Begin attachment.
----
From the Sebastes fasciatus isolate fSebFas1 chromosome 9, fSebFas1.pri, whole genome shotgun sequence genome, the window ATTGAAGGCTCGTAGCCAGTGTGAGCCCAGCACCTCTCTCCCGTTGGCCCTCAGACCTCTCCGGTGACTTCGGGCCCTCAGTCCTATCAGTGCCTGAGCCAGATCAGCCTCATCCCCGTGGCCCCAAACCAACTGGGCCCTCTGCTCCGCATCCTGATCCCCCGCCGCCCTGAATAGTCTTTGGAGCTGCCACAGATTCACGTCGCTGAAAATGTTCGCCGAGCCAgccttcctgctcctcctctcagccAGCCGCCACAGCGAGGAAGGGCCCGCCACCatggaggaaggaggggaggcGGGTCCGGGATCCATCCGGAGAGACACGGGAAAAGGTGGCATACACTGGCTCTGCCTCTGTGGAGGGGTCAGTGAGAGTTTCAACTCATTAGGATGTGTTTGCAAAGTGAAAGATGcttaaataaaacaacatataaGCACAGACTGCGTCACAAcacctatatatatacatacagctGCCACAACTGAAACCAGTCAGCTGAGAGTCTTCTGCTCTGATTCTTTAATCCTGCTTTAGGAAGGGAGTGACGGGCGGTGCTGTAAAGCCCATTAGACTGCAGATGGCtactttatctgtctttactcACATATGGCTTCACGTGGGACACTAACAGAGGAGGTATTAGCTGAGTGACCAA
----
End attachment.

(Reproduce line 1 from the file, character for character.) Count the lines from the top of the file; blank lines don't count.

From the Sebastes fasciatus isolate fSebFas1 chromosome 9, fSebFas1.pri, whole genome shotgun sequence genome, the window ATTGAAGGCTCGTAGCCAGTGTGAGCCCAGCACCTCTCTCCCGTTGGCCCTCAGACCTCTCCGGTGACTTCGGGCCCTCAGTCCTATCAGTGCCTGAGCCAGATCAGCCTCATCCCCGTGGCCCCAAACCAACTGGGCCCTCTGCTCCGCATCCTGATCCCCCGCCGCCCTGAATAGTCTTTGGAGCTGCCACAGATTCACGTCGCTGAAAATGTTCGCCGAGCCAgccttcctgctcctcctctcagccAGCCGCCACAGCGAGGAAGGGCCCGCCACCatggaggaaggaggggaggcGGGTCCGGGATCCATCCGGAGAGACACGGGAAAAGGTGGCATACACTGGCTCTGCCTCTGTGGAGGGGTCAGTGAGAGTTTCAACTCATTAGGATGTGTTTGCAAAGTGAAAGATGcttaaataaaacaacatataaGCACAGACTGCGTCACAAcacctatatatatacatacagctGCCACAACTGAAACCAGTCAGCTGAGAGTCTTCTGCTCTGATTCTTTAATCCTGCTTTAGGAAGGGAGTGACGGGCGGTGCTGTAAAGCCCATTAGACTGCAGATGGCtactttatctgtctttactcACATATGGCTTCACGTGGGACACTAACAGAGGAGGTATTAGCTGAGTGACCAA